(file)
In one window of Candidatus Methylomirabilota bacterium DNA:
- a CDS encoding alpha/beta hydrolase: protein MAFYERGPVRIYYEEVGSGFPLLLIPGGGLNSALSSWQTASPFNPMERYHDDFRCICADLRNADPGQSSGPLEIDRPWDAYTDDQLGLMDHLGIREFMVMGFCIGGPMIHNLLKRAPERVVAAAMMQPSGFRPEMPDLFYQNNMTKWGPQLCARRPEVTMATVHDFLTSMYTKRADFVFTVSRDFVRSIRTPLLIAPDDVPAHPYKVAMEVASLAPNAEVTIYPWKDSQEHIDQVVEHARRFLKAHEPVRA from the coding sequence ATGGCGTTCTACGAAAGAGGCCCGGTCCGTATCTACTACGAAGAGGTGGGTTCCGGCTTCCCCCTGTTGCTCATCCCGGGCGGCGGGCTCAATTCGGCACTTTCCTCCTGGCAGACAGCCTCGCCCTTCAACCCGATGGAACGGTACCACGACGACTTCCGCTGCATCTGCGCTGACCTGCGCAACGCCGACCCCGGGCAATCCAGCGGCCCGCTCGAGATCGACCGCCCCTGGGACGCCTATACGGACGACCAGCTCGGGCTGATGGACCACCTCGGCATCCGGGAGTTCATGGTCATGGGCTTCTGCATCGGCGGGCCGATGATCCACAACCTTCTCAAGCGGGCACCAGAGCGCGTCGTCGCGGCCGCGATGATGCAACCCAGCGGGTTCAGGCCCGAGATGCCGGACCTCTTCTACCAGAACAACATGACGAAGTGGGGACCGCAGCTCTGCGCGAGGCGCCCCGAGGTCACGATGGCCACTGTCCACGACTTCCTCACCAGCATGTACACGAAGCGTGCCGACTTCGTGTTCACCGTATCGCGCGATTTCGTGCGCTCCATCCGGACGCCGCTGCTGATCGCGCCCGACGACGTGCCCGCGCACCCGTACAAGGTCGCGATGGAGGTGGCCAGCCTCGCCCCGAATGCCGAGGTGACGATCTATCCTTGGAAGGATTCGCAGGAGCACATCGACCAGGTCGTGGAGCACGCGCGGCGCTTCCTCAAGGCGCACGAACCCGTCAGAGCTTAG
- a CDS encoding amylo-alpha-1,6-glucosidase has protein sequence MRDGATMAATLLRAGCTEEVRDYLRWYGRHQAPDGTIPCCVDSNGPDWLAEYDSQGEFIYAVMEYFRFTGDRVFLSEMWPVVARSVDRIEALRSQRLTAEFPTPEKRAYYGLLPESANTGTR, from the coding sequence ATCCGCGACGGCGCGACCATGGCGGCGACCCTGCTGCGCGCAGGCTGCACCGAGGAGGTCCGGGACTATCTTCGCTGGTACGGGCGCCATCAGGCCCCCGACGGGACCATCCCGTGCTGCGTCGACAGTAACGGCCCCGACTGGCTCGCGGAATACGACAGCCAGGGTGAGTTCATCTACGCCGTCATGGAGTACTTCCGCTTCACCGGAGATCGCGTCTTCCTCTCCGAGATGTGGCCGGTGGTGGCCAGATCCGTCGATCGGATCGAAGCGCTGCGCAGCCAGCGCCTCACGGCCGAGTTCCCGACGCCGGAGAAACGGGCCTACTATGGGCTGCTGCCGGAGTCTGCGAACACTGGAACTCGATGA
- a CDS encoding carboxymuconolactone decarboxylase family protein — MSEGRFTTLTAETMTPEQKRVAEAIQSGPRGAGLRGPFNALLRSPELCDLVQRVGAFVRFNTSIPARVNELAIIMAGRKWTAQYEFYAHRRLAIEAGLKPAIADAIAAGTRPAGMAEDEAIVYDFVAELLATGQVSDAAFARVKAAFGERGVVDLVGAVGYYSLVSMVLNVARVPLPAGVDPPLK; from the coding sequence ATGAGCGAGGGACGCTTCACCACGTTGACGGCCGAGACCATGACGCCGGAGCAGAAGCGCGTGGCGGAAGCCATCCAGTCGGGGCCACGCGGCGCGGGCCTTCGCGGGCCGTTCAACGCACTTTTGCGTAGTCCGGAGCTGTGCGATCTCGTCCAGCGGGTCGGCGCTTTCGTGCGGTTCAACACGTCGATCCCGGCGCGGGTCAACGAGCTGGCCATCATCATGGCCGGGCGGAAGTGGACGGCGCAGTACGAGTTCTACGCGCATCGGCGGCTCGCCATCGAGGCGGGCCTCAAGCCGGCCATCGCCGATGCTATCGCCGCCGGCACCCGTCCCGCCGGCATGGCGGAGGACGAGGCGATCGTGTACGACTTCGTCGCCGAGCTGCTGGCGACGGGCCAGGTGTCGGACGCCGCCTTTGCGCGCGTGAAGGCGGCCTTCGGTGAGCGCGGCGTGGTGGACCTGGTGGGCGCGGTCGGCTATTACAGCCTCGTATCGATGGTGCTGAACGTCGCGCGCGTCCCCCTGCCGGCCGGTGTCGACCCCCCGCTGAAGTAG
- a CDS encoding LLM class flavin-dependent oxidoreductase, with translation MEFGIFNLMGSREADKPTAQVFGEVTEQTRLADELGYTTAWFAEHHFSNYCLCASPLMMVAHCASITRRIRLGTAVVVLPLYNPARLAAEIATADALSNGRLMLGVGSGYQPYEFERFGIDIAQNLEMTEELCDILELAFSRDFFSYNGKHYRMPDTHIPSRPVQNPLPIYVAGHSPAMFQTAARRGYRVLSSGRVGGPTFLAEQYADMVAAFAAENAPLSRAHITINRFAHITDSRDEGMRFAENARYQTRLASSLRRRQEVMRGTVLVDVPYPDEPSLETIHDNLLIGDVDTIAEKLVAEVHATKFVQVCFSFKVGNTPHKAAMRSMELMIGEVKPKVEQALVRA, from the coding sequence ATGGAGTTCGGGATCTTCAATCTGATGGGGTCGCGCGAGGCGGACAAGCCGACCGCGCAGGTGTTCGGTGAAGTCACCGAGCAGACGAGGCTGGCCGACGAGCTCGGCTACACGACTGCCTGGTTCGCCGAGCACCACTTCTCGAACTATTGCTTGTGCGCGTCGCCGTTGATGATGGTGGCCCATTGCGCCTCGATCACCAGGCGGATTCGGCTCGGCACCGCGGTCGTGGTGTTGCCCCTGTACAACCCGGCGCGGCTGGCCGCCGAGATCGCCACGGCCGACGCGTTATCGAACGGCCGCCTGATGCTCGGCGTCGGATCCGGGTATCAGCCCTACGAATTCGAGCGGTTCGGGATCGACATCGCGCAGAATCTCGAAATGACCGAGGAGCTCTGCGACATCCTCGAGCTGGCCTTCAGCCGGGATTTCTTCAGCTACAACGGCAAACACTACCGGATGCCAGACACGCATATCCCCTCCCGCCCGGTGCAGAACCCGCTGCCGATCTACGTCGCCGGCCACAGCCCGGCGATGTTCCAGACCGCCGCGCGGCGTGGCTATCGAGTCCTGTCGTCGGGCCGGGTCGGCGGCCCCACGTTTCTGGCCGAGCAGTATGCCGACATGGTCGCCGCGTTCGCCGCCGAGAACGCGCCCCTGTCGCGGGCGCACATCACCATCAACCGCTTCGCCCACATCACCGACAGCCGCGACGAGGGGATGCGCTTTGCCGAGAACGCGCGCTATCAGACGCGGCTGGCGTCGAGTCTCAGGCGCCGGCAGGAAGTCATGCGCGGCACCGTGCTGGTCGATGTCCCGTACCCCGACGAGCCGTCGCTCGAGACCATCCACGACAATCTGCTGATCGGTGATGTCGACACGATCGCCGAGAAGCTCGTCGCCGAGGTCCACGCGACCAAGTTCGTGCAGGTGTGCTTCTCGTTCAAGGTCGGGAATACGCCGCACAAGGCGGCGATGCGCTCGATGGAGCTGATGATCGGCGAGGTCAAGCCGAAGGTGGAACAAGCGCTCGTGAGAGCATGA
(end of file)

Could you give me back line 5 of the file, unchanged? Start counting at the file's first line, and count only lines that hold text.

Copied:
- a CDS encoding LLM class flavin-dependent oxidoreductase, with translation MEFGIFNLMGSREADKPTAQVFGEVTEQTRLADELGYTTAWFAEHHFSNYCLCASPLMMVAHCASITRRIRLGTAVVVLPLYNPARLAAEIATADALSNGRLMLGVGSGYQPYEFERFGIDIAQNLEMTEELCDILELAFSRDFFSYNGKHYRMPDTHIPSRPVQNPLPIYVAGHSPAMFQTAARRGYRVLSSGRVGGPTFLAEQYADMVAAFAAENAPLSRAHITINRFAHITDSRDEGMRFAENARYQTRLASSLRRRQEVMRGTVLVDVPYPDEPSLETIHDNLLIGDVDTIAEKLVAEVHATKFVQVCFSFKVGNTPHKAAMRSMELMIGEVKPKVEQALVRA, from the coding sequence ATGGAGTTCGGGATCTTCAATCTGATGGGGTCGCGCGAGGCGGACAAGCCGACCGCGCAGGTGTTCGGTGAAGTCACCGAGCAGACGAGGCTGGCCGACGAGCTCGGCTACACGACTGCCTGGTTCGCCGAGCACCACTTCTCGAACTATTGCTTGTGCGCGTCGCCGTTGATGATGGTGGCCCATTGCGCCTCGATCACCAGGCGGATTCGGCTCGGCACCGCGGTCGTGGTGTTGCCCCTGTACAACCCGGCGCGGCTGGCCGCCGAGATCGCCACGGCCGACGCGTTATCGAACGGCCGCCTGATGCTCGGCGTCGGATCCGGGTATCAGCCCTACGAATTCGAGCGGTTCGGGATCGACATCGCGCAGAATCTCGAAATGACCGAGGAGCTCTGCGACATCCTCGAGCTGGCCTTCAGCCGGGATTTCTTCAGCTACAACGGCAAACACTACCGGATGCCAGACACGCATATCCCCTCCCGCCCGGTGCAGAACCCGCTGCCGATCTACGTCGCCGGCCACAGCCCGGCGATGTTCCAGACCGCCGCGCGGCGTGGCTATCGAGTCCTGTCGTCGGGCCGGGTCGGCGGCCCCACGTTTCTGGCCGAGCAGTATGCCGACATGGTCGCCGCGTTCGCCGCCGAGAACGCGCCCCTGTCGCGGGCGCACATCACCATCAACCGCTTCGCCCACATCACCGACAGCCGCGACGAGGGGATGCGCTTTGCCGAGAACGCGCGCTATCAGACGCGGCTGGCGTCGAGTCTCAGGCGCCGGCAGGAAGTCATGCGCGGCACCGTGCTGGTCGATGTCCCGTACCCCGACGAGCCGTCGCTCGAGACCATCCACGACAATCTGCTGATCGGTGATGTCGACACGATCGCCGAGAAGCTCGTCGCCGAGGTCCACGCGACCAAGTTCGTGCAGGTGTGCTTCTCGTTCAAGGTCGGGAATACGCCGCACAAGGCGGCGATGCGCTCGATGGAGCTGATGATCGGCGAGGTCAAGCCGAAGGTGGAACAAGCGCTCGTGAGAGCATGA